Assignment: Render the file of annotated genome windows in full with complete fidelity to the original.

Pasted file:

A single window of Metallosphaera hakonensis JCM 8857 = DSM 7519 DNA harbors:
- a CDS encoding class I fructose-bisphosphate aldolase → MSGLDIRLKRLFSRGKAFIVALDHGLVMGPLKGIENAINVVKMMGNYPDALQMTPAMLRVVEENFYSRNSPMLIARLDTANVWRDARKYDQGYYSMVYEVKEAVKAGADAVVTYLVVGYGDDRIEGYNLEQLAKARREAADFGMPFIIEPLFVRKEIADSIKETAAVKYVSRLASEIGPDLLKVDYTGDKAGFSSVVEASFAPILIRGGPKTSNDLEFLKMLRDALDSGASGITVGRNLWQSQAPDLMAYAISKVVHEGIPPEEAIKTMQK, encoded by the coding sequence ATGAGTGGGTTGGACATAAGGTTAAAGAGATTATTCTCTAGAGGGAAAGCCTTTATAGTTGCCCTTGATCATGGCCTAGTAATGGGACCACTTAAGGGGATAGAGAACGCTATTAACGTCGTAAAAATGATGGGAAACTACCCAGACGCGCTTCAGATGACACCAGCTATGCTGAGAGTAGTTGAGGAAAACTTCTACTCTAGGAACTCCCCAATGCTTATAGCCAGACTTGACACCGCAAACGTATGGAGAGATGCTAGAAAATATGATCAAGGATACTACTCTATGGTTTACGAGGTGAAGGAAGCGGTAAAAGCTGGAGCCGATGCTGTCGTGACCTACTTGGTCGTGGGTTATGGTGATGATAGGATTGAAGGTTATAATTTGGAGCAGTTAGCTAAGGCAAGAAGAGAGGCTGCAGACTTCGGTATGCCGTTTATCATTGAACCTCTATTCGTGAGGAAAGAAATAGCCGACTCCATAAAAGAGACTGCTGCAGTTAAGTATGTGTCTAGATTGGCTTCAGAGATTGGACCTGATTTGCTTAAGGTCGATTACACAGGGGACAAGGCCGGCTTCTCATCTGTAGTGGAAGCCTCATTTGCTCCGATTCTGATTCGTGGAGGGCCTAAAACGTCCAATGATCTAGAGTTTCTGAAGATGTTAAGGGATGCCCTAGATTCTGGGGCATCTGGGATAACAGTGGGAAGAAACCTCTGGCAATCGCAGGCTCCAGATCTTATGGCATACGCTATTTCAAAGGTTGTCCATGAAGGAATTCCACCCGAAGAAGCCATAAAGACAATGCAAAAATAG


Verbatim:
A single window of Metallosphaera hakonensis JCM 8857 = DSM 7519 DNA harbors:
- a CDS encoding class I fructose-bisphosphate aldolase → MSGLDIRLKRLFSRGKAFIVALDHGLVMGPLKGIENAINVVKMMGNYPDALQMTPAMLRVVEENFYSRNSPMLIARLDTANVWRDARKYDQGYYSMVYEVKEAVKAGADAVVTYLVVGYGDDRIEGYNLEQLAKARREAADFGMPFIIEPLFVRKEIADSIKETAAVKYVSRLASEIGPDLLKVDYTGDKAGFSSVVEASFAPILIRGGPKTSNDLEFLKMLRDALDSGASGITVGRNLWQSQAPDLMAYAISKVVHEGIPPEEAIKTMQK, encoded by the coding sequence ATGAGTGGGTTGGACATAAGGTTAAAGAGATTATTCTCTAGAGGGAAAGCCTTTATAGTTGCCCTTGATCATGGCCTAGTAATGGGACCACTTAAGGGGATAGAGAACGCTATTAACGTCGTAAAAATGATGGGAAACTACCCAGACGCGCTTCAGATGACACCAGCTATGCTGAGAGTAGTTGAGGAAAACTTCTACTCTAGGAACTCCCCAATGCTTATAGCCAGACTTGACACCGCAAACGTATGGAGAGATGCTAGAAAATATGATCAAGGATACTACTCTATGGTTTACGAGGTGAAGGAAGCGGTAAAAGCTGGAGCCGATGCTGTCGTGACCTACTTGGTCGTGGGTTATGGTGATGATAGGATTGAAGGTTATAATTTGGAGCAGTTAGCTAAGGCAAGAAGAGAGGCTGCAGACTTCGGTATGCCGTTTATCATTGAACCTCTATTCGTGAGGAAAGAAATAGCCGACTCCATAAAAGAGACTGCTGCAGTTAAGTATGTGTCTAGATTGGCTTCAGAGATTGGACCTGATTTGCTTAAGGTCGATTACACAGGGGACAAGGCCGGCTTCTCATCTGTAGTGGAAGCCTCATTTGCTCCGATTCTGATTCGTGGAGGGCCTAAAACGTCCAATGATCTAGAGTTTCTGAAGATGTTAAGGGATGCCCTAGATTCTGGGGCATCTGGGATAACAGTGGGAAGAAACCTCTGGCAATCGCAGGCTCCAGATCTTATGGCATACGCTATTTCAAAGGTTGTCCATGAAGGAATTCCACCCGAAGAAGCCATAAAGACAATGCAAAAATAG